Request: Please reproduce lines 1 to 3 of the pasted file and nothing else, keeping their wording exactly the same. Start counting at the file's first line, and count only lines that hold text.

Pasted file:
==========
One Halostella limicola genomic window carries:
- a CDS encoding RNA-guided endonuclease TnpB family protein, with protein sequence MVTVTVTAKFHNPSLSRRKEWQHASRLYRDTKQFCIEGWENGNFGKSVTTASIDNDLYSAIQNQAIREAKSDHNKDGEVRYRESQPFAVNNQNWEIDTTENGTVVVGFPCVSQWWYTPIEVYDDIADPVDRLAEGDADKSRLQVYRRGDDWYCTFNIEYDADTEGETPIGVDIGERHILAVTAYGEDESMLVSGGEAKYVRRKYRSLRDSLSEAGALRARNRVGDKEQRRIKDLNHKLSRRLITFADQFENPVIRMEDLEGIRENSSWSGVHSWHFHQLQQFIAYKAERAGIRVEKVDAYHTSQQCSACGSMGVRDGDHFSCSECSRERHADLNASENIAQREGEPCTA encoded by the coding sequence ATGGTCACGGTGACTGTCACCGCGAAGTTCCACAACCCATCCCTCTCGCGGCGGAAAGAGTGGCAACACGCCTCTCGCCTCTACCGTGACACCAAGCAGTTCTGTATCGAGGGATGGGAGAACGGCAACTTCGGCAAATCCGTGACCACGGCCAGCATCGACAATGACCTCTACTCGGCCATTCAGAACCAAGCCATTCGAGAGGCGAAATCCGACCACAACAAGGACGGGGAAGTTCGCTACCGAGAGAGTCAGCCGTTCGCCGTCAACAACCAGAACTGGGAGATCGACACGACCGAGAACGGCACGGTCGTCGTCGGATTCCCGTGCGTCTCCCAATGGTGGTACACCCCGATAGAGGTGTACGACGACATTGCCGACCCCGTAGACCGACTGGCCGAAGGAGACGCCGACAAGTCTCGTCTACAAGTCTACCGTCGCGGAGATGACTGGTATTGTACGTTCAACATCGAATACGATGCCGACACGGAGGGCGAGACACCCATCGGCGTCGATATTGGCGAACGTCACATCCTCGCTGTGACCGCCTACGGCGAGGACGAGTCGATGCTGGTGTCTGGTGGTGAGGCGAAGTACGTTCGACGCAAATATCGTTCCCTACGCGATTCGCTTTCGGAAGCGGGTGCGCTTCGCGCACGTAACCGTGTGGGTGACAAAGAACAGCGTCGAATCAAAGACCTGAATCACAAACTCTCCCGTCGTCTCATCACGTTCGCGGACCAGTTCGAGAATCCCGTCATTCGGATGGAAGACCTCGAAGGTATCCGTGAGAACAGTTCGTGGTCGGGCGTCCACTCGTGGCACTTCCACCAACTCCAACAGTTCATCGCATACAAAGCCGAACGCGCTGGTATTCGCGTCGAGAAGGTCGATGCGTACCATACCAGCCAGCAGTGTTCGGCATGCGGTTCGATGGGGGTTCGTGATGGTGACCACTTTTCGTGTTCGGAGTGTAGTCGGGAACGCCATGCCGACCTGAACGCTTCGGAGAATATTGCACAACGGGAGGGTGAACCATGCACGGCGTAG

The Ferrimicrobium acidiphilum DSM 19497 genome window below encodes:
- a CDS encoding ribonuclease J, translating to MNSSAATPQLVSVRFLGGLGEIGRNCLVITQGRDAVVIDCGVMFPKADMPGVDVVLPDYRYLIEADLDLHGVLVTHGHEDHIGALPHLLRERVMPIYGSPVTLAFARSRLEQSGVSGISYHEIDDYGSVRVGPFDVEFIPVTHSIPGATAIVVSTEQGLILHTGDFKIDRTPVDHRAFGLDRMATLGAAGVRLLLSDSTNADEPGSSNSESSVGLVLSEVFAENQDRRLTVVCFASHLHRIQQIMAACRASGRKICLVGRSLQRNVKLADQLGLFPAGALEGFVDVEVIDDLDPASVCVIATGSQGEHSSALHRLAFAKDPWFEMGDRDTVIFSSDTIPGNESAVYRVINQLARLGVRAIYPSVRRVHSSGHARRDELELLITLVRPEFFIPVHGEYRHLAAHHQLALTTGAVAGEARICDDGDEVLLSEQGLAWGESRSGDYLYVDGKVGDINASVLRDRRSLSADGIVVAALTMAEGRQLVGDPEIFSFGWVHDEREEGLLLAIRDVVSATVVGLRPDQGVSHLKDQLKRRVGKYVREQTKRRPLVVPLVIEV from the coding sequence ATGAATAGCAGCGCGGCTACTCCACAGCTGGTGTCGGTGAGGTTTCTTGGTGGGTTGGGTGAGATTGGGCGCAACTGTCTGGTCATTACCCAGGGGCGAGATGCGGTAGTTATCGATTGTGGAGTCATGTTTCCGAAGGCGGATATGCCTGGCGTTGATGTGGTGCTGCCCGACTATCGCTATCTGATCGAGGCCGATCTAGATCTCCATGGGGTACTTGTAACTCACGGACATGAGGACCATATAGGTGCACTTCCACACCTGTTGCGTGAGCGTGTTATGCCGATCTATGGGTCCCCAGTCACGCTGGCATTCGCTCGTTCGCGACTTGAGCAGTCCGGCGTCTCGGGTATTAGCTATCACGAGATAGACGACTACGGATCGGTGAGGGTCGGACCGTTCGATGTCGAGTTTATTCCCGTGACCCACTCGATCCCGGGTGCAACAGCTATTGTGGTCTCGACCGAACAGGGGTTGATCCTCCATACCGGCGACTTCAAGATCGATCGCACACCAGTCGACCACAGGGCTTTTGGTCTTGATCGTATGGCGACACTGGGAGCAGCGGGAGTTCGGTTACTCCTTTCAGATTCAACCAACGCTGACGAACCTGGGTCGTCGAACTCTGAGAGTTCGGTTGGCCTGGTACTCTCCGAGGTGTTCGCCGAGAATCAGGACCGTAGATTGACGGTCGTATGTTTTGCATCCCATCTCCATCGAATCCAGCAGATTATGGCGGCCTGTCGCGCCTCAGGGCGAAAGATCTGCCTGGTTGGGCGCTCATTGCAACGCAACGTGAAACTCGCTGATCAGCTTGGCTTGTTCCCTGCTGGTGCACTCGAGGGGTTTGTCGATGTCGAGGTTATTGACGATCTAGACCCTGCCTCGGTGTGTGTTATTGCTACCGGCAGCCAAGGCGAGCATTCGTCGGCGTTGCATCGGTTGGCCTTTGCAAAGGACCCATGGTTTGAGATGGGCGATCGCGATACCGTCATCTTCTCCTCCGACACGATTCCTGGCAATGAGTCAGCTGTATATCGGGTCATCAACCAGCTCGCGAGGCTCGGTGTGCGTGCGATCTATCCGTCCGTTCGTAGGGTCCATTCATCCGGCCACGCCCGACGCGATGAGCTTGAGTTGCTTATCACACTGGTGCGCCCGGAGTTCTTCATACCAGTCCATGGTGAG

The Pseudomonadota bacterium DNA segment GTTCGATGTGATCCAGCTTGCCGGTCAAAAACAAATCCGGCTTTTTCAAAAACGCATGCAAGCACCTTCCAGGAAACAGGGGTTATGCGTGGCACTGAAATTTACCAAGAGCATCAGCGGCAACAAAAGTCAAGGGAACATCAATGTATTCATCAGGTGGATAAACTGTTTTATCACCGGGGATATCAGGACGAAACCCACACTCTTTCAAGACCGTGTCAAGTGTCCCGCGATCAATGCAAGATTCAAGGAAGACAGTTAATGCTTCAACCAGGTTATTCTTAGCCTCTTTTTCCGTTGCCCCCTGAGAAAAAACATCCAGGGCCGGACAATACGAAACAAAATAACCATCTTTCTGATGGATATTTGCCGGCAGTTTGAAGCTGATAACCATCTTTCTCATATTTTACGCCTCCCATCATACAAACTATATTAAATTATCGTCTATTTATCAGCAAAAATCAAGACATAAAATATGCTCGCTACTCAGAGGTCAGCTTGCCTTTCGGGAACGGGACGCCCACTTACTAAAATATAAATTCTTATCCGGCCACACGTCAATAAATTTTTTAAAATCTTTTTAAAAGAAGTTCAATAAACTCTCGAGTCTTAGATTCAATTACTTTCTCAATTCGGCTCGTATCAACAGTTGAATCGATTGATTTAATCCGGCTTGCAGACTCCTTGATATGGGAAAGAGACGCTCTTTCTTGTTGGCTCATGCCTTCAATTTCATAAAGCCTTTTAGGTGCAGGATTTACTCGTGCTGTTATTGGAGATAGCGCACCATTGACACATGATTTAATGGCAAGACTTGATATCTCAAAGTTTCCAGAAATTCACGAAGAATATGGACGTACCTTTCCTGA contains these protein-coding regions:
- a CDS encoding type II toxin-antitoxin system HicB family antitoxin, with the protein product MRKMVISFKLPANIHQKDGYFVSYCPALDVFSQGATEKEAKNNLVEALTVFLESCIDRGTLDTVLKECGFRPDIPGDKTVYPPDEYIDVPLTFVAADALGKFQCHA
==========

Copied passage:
One Halostella limicola genomic window carries:
- a CDS encoding RNA-guided endonuclease TnpB family protein, with protein sequence MVTVTVTAKFHNPSLSRRKEWQHASRLYRDTKQFCIEGWENGNFGKSVTTASIDNDLYSAIQNQAIREAKSDHNKDGEVRYRESQPFAVNNQNWEIDTTENGTVVVGFPCVSQWWYTPIEVYDDIADPVDRLAEGDADKSRLQVYRRGDDWYCTFNIEYDADTEGETPIGVDIGERHILAVTAYGEDESMLVSGGEAKYVRRKYRSLRDSLSEAGALRARNRVGDKEQRRIKDLNHKLSRRLITFADQFENPVIRMEDLEGIRENSSWSGVHSWHFHQLQQFIAYKAERAGIRVEKVDAYHTSQQCSACGSMGVRDGDHFSCSECSRERHADLNASENIAQREGEPCTA encoded by the coding sequence ATGGTCACGGTGACTGTCACCGCGAAGTTCCACAACCCATCCCTCTCGCGGCGGAAAGAGTGGCAACACGCCTCTCGCCTCTACCGTGACACCAAGCAGTTCTGTATCGAGGGATGGGAGAACGGCAACTTCGGCAAATCCGTGACCACGGCCAGCATCGACAATGACCTCTACTCGGCCATTCAGAACCAAGCCATTCGAGAGGCGAAATCCGACCACAACAAGGACGGGGAAGTTCGCTACCGAGAGAGTCAGCCGTTCGCCGTCAACAACCAGAACTGGGAGATCGACACGACCGAGAACGGCACGGTCGTCGTCGGATTCCCGTGCGTCTCCCAATGGTGGTACACCCCGATAGAGGTGTACGACGACATTGCCGACCCCGTAGACCGACTGGCCGAAGGAGACGCCGACAAGTCTCGTCTACAAGTCTACCGTCGCGGAGATGACTGGTATTGTACGTTCAACATCGAATACGATGCCGACACGGAGGGCGAGACACCCATCGGCGTCGATATTGGCGAACGTCACATCCTCGCTGTGACCGCCTACGGCGAGGACGAGTCGATGCTGGTGTCTGGTGGTGAGGCGAAGTACGTTCGACGCAAATATCGTTCCCTACGCGATTCGCTTTCGGAAGCGGGTGCGCTTCGCGCACGTAACCGTGTGGGTGACAAAGAACAGCGTCGAATCAAAGACCTGAATCACAAACTCTCCCGTCGTCTCATCACGTTCGCGGACCAGTTCGAGAATCCCGTCATTCGGATGGAAGACCTCGAAGGTATCCGTGAGAACAGTTCGTGGTCGGGCGTCCACTCGTGGCACTTCCACCAACTCCAACAGTTCATCGCATACAAAGCCGAACGCGCTGGTATTCGCGTCGAGAAGGTCGATGCGTACCATACCAGCCAGCAGTGTTCGGCATGCGGTTCGATGGGGGTTCGTGATGGTGACCACTTTTCGTGTTCGGAGTGTAGTCGGGAACGCCATGCCGACCTGAACGCTTCGGAGAATATTGCACAACGGGAGGGTGAACCATGCACGGCGTAG

The Ferrimicrobium acidiphilum DSM 19497 genome window below encodes: